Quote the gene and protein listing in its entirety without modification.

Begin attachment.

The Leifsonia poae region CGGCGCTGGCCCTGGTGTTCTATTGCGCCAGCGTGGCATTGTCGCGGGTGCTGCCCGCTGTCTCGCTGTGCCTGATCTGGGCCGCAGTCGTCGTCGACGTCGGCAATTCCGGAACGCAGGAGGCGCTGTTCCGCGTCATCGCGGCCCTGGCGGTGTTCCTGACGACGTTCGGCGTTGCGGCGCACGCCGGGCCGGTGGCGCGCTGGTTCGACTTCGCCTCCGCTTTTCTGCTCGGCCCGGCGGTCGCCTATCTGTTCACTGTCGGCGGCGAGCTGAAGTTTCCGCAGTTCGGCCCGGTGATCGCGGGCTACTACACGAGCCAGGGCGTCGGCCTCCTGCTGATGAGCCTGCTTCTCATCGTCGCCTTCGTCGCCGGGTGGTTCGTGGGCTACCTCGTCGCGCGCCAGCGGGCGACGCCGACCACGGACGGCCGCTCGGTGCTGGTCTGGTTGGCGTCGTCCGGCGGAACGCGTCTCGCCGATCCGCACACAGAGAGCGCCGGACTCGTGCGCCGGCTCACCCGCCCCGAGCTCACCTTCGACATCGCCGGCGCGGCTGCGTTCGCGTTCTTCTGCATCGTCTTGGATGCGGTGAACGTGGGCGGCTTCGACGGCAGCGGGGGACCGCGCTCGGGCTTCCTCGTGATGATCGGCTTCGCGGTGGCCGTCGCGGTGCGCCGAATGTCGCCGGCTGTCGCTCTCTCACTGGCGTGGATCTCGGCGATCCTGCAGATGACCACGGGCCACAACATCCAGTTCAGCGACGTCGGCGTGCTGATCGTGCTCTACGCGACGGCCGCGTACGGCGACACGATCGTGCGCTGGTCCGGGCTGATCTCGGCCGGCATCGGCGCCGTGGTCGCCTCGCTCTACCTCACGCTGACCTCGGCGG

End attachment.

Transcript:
The Leifsonia poae region CGGCGCTGGCCCTGGTGTTCTATTGCGCCAGCGTGGCATTGTCGCGGGTGCTGCCCGCTGTCTCGCTGTGCCTGATCTGGGCCGCAGTCGTCGTCGACGTCGGCAATTCCGGAACGCAGGAGGCGCTGTTCCGCGTCATCGCGGCCCTGGCGGTGTTCCTGACGACGTTCGGCGTTGCGGCGCACGCCGGGCCGGTGGCGCGCTGGTTCGACTTCGCCTCCGCTTTTCTGCTCGGCCCGGCGGTCGCCTATCTGTTCACTGTCGGCGGCGAGCTGAAGTTTCCGCAGTTCGGCCCGGTGATCGCGGGCTACTACACGAGCCAGGGCGTCGGCCTCCTGCTGATGAGCCTGCTTCTCATCGTCGCCTTCGTCGCCGGGTGGTTCGTGGGCTACCTCGTCGCGCGCCAGCGGGCGACGCCGACCACGGACGGCCGCTCGGTGCTGGTCTGGTTGGCGTCGTCCGGCGGAACGCGTCTCGCCGATCCGCACACAGAGAGCGCCGGACTCGTGCGCCGGCTCACCCGCCCCGAGCTCACCTTCGACATCGCCGGCGCGGCTGCGTTCGCGTTCTTCTGCATCGTCTTGGATGCGGTGAACGTGGGCGGCTTCGACGGCAGCGGGGGACCGCGCTCGGGCTTCCTCGTGATGATCGGCTTCGCGGTGGCCGTCGCGGTGCGCCGAATGTCGCCGGCTGTCGCTCTCTCACTGGCGTGGATCTCGGCGATCCTGCAGATGACCACGGGCCACAACATCCAGTTCAGCGACGTCGGCGTGCTGATCGTGCTCTACGCGACGGCCGCGTACGGCGACACGATCGTGCGCTGGTCCGGGCTGATCTCGGCCGGCATCGGCGCCGTGGTCGCCTCGCTCTACCTCACGCTGACCTCGGCGG